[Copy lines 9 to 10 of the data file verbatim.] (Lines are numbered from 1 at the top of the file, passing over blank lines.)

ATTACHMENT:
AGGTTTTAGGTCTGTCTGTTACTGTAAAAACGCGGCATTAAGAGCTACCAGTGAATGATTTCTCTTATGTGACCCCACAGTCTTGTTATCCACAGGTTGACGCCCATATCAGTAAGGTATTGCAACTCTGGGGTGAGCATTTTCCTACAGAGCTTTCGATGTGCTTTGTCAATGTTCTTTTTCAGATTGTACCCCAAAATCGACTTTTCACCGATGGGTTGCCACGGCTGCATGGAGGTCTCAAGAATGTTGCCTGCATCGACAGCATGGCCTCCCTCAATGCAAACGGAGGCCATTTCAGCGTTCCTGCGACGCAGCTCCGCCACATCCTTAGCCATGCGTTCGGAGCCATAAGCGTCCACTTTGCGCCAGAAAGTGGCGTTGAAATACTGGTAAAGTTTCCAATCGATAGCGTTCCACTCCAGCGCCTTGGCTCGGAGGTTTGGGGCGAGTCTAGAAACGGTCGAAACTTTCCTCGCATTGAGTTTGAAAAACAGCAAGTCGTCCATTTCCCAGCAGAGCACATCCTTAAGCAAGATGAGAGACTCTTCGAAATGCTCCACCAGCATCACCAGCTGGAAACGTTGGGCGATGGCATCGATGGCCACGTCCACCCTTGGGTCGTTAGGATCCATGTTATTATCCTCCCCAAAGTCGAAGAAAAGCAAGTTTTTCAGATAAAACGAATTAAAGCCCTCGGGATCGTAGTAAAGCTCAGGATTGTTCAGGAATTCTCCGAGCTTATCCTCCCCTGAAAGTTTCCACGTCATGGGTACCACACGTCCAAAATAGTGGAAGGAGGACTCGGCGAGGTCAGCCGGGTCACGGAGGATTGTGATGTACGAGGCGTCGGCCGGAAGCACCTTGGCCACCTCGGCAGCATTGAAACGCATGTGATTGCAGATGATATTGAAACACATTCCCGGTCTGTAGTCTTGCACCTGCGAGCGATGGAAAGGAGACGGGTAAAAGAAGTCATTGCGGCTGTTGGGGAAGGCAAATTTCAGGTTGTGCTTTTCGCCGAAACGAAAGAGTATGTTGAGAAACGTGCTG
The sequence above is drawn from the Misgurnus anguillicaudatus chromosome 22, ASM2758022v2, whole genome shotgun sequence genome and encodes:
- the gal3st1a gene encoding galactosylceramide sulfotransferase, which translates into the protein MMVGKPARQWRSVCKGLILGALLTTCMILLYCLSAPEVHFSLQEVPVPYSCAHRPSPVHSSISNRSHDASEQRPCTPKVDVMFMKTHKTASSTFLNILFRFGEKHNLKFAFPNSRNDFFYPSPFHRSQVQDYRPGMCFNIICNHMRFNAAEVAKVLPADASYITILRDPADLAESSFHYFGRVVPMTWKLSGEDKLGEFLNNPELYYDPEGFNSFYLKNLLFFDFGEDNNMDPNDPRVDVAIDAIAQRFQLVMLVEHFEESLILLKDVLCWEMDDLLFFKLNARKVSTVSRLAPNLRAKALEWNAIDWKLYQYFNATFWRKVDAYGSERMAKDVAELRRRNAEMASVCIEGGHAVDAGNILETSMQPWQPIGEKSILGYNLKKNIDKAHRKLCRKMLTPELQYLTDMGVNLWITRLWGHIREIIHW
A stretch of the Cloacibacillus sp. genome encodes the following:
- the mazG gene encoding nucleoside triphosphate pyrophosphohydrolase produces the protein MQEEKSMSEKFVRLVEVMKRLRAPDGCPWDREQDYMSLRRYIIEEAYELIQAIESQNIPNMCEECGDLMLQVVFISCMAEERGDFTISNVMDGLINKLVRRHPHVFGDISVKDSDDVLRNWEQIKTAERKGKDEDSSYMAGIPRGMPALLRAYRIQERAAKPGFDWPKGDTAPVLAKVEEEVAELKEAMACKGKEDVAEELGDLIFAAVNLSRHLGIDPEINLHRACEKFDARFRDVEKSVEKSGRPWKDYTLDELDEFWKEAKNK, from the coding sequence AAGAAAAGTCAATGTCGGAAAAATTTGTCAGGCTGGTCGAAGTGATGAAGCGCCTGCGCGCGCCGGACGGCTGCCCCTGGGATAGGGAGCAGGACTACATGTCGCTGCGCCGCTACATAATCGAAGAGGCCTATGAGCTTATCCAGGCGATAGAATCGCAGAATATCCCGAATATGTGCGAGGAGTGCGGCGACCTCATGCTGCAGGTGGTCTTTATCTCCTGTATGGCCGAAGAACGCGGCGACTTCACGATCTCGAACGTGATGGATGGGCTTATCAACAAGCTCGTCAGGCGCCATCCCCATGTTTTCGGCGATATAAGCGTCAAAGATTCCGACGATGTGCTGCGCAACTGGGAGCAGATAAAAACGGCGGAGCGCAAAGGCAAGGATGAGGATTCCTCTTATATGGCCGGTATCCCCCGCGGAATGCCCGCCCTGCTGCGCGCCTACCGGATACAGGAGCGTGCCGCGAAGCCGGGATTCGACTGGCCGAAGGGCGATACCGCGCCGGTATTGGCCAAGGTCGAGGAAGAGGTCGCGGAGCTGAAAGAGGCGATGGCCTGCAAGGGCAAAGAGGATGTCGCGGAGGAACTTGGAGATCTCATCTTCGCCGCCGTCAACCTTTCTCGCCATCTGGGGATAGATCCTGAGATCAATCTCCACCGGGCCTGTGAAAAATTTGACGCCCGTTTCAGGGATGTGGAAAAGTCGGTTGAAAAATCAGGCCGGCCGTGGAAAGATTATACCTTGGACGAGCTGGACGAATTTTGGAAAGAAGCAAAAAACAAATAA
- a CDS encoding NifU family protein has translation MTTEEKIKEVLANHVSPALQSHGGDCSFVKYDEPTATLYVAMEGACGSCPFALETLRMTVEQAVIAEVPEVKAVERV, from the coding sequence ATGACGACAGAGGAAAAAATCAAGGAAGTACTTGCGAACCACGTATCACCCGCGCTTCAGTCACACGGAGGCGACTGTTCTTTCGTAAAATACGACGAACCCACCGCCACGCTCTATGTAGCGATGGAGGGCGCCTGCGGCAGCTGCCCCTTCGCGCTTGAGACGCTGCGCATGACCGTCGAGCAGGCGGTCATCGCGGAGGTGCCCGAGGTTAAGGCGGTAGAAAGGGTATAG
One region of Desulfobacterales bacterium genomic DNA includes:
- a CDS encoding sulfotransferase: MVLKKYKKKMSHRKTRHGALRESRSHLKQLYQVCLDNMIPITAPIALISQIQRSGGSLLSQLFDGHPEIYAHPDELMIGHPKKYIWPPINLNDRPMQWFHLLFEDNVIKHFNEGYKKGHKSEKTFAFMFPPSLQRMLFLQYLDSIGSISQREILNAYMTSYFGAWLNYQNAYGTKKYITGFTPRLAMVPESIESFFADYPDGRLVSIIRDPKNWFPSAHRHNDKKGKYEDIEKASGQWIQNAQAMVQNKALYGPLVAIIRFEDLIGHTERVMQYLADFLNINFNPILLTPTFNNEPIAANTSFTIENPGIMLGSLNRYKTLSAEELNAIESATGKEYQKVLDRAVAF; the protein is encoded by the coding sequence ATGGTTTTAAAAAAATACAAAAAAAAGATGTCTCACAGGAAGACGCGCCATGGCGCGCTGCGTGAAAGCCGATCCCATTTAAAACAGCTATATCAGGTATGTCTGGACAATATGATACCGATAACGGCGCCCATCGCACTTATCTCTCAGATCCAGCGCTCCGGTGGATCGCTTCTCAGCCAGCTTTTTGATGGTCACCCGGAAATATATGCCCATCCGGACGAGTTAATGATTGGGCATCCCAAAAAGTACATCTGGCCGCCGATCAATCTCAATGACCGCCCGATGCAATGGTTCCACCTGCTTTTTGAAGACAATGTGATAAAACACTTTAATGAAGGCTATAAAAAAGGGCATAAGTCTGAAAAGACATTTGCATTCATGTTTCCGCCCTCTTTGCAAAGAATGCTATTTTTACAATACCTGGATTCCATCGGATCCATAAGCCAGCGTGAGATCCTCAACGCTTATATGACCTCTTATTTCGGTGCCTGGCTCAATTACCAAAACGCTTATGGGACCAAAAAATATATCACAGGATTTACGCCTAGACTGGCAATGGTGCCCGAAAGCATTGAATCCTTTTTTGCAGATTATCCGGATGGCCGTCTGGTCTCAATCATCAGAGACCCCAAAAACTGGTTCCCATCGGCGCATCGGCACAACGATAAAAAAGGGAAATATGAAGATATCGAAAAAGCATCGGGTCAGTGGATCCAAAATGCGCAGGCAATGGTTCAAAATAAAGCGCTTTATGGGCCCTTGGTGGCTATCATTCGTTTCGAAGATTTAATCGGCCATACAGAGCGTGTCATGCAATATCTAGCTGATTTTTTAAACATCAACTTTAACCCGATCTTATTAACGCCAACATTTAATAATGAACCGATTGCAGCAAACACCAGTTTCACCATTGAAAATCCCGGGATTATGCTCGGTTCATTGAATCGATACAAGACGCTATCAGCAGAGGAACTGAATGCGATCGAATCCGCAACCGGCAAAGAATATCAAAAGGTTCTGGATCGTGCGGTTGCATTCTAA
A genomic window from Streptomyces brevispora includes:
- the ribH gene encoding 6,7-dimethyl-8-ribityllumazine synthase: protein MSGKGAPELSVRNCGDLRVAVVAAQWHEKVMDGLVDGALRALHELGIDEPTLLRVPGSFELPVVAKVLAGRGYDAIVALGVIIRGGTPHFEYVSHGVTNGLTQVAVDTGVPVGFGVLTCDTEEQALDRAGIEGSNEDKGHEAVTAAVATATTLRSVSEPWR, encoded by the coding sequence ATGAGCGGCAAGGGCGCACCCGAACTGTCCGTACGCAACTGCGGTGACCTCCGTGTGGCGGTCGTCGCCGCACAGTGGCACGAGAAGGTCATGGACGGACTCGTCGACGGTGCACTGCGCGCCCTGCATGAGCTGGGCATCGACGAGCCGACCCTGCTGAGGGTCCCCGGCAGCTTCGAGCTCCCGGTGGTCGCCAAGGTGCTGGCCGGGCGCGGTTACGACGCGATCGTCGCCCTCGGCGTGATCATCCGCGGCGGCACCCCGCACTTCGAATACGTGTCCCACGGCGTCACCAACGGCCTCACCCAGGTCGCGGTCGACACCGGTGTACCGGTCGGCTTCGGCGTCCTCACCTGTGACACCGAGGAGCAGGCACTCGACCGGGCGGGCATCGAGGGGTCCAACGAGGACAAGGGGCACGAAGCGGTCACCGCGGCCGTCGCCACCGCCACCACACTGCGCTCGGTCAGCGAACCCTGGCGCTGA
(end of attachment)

A genomic window from Streptomyces brevispora includes:
- the ribH gene encoding 6,7-dimethyl-8-ribityllumazine synthase: protein MSGKGAPELSVRNCGDLRVAVVAAQWHEKVMDGLVDGALRALHELGIDEPTLLRVPGSFELPVVAKVLAGRGYDAIVALGVIIRGGTPHFEYVSHGVTNGLTQVAVDTGVPVGFGVLTCDTEEQALDRAGIEGSNEDKGHEAVTAAVATATTLRSVSEPWR, encoded by the coding sequence ATGAGCGGCAAGGGCGCACCCGAACTGTCCGTACGCAACTGCGGTGACCTCCGTGTGGCGGTCGTCGCCGCACAGTGGCACGAGAAGGTCATGGACGGACTCGTCGACGGTGCACTGCGCGCCCTGCATGAGCTGGGCATCGACGAGCCGACCCTGCTGAGGGTCCCCGGCAGCTTCGAGCTCCCGGTGGTCGCCAAGGTGCTGGCCGGGCGCGGTTACGACGCGATCGTCGCCCTCGGCGTGATCATCCGCGGCGGCACCCCGCACTTCGAATACGTGTCCCACGGCGTCACCAACGGCCTCACCCAGGTCGCGGTCGACACCGGTGTACCGGTCGGCTTCGGCGTCCTCACCTGTGACACCGAGGAGCAGGCACTCGACCGGGCGGGCATCGAGGGGTCCAACGAGGACAAGGGGCACGAAGCGGTCACCGCGGCCGTCGCCACCGCCACCACACTGCGCTCGGTCAGCGAACCCTGGCGCTGA